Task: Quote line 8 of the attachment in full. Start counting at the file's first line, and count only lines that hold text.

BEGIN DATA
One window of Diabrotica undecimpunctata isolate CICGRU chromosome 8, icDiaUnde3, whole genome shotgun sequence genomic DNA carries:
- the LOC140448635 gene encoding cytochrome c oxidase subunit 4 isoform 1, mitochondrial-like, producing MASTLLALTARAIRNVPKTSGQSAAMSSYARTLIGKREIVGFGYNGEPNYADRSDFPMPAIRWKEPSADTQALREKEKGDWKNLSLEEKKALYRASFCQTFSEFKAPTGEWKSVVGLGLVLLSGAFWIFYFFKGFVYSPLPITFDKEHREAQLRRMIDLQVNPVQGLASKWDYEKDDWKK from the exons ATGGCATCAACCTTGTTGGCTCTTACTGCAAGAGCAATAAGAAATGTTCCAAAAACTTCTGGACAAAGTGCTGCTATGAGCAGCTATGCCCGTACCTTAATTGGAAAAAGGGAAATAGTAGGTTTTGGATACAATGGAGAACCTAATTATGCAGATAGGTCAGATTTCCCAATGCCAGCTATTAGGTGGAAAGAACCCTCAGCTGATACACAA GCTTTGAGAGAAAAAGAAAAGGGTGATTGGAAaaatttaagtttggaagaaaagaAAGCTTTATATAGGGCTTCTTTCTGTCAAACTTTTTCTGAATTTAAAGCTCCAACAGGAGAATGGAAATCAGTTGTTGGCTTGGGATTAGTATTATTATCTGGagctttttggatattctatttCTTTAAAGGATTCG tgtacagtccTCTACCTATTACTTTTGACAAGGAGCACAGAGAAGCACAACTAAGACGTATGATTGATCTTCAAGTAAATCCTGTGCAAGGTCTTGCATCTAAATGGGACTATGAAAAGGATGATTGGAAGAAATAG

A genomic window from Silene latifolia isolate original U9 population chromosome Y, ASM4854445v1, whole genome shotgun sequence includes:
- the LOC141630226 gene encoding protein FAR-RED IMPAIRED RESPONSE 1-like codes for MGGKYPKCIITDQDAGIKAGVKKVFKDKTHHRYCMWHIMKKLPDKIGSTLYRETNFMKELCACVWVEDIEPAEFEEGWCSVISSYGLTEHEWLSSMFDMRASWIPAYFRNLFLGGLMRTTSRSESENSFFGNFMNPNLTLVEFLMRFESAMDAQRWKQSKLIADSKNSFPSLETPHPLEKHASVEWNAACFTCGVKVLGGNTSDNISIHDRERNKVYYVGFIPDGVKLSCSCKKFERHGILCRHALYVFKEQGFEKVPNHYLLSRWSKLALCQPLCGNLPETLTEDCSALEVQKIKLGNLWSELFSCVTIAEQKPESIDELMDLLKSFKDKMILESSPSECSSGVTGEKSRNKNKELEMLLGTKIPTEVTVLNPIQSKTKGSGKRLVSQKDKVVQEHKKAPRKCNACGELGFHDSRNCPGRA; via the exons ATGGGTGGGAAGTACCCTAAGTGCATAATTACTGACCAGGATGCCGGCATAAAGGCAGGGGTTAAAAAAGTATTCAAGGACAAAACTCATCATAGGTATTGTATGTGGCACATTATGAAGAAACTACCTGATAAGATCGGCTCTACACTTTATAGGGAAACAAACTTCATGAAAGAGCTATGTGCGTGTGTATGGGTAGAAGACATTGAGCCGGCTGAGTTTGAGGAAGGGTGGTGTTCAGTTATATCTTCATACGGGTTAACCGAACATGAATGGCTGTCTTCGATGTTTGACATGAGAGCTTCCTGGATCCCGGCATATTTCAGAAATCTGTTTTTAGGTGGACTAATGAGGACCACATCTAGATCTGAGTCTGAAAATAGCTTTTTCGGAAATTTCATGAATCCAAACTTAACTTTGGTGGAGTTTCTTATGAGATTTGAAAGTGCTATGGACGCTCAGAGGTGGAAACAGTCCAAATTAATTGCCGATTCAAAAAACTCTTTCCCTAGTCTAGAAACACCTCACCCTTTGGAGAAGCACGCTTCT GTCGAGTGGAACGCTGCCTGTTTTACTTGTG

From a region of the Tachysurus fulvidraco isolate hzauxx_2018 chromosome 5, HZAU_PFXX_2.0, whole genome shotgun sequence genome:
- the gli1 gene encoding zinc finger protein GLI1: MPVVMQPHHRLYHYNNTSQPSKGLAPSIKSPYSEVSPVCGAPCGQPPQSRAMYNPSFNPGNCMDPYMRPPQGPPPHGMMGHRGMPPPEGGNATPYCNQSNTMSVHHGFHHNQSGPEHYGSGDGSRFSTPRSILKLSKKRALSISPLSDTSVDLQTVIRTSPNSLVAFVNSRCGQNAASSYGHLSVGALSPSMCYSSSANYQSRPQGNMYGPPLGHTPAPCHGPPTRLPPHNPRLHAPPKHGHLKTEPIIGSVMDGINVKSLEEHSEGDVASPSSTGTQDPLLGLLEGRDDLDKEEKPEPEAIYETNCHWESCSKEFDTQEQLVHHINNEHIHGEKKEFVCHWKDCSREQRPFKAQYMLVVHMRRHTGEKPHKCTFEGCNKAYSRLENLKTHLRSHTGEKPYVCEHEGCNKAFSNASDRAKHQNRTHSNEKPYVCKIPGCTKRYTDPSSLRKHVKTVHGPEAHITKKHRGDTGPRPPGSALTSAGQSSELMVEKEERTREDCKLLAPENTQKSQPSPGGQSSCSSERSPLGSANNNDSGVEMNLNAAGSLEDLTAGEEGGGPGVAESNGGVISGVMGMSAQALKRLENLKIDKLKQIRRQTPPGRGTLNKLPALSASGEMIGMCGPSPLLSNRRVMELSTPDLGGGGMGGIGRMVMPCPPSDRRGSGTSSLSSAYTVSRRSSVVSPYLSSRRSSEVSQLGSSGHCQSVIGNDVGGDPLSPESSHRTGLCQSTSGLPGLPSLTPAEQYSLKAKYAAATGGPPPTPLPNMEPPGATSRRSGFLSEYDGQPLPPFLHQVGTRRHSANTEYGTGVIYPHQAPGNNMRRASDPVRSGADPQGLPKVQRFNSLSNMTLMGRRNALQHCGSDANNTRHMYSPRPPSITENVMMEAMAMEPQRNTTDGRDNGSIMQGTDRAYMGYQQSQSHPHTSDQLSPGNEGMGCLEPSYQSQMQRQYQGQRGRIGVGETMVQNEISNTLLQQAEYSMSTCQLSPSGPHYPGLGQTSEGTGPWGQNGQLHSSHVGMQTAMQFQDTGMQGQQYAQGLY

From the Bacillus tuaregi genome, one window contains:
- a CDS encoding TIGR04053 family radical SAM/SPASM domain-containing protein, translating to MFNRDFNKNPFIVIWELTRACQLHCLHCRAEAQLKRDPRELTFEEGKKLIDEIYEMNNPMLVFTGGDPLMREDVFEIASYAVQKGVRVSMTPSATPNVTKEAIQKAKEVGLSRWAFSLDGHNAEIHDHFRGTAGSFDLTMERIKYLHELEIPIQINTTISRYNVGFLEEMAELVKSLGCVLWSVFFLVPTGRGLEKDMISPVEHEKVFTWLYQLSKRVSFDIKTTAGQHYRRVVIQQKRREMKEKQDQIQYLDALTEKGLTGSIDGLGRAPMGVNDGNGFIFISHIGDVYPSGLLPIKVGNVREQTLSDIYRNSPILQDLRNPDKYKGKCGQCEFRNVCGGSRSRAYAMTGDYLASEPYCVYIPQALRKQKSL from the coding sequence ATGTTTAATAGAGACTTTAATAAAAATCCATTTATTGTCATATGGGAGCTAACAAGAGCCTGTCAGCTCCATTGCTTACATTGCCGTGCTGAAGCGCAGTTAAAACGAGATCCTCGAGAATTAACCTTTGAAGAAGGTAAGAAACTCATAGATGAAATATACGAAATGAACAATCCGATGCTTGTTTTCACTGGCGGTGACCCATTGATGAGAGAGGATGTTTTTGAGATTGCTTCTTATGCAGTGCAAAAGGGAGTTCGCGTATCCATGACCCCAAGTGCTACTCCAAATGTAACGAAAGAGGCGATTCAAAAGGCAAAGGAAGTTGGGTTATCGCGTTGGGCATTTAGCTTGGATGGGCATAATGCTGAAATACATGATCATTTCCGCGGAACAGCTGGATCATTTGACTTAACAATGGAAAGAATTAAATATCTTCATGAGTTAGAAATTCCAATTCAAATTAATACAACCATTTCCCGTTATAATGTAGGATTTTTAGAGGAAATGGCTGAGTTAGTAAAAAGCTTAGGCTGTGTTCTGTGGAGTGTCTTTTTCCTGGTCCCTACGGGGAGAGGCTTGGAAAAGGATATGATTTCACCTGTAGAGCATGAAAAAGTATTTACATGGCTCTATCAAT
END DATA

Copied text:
- a CDS encoding TIGR04053 family radical SAM/SPASM domain-containing protein, translating to MFNRDFNKNPFIVIWELTRACQLHCLHCRAEAQLKRDPRELTFEEGKKLIDEIYEMNNPMLVFTGGDPLMREDVFEIASYAVQKGVRVSMTPSATPNVTKEAIQKAKEVGLSRWAFSLDGHNAEIHDHFRGTAGSFDLTMERIKYLHELEIPIQINTTISRYNVGFLEEMAELVKSLGCVLWSVFFLVPTGRGLEKDMISPVEHEKVFTWLYQLSKRVSFDIKTTAGQHYRRVVIQQKRREMKEKQDQIQYLDALTEKGLTGSIDGLGRAPMGVNDGNGFIFISHIGDVYPSGLLPIKVGNVREQTLSDIYRNSPILQDLRNPDKYKGKCGQCEFRNVCGGSRSRAYAMTGDYLASEPYCVYIPQALRKQKSL from the coding sequence ATGTTTAATAGAGACTTTAATAAAAATCCATTTATTGTCATATGGGAGCTAACAAGAGCCTGTCAGCTCCATTGCTTACATTGCCGTGCTGAAGCGCAGTTAAAACGAGATCCTCGAGAATTAACCTTTGAAGAAGGTAAGAAACTCATAGATGAAATATACGAAATGAACAATCCGATGCTTGTTTTCACTGGCGGTGACCCATTGATGAGAGAGGATGTTTTTGAGATTGCTTCTTATGCAGTGCAAAAGGGAGTTCGCGTATCCATGACCCCAAGTGCTACTCCAAATGTAACGAAAGAGGCGATTCAAAAGGCAAAGGAAGTTGGGTTATCGCGTTGGGCATTTAGCTTGGATGGGCATAATGCTGAAATACATGATCATTTCCGCGGAACAGCTGGATCATTTGACTTAACAATGGAAAGAATTAAATATCTTCATGAGTTAGAAATTCCAATTCAAATTAATACAACCATTTCCCGTTATAATGTAGGATTTTTAGAGGAAATGGCTGAGTTAGTAAAAAGCTTAGGCTGTGTTCTGTGGAGTGTCTTTTTCCTGGTCCCTACGGGGAGAGGCTTGGAAAAGGATATGATTTCACCTGTAGAGCATGAAAAAGTATTTACATGGCTCTATCAAT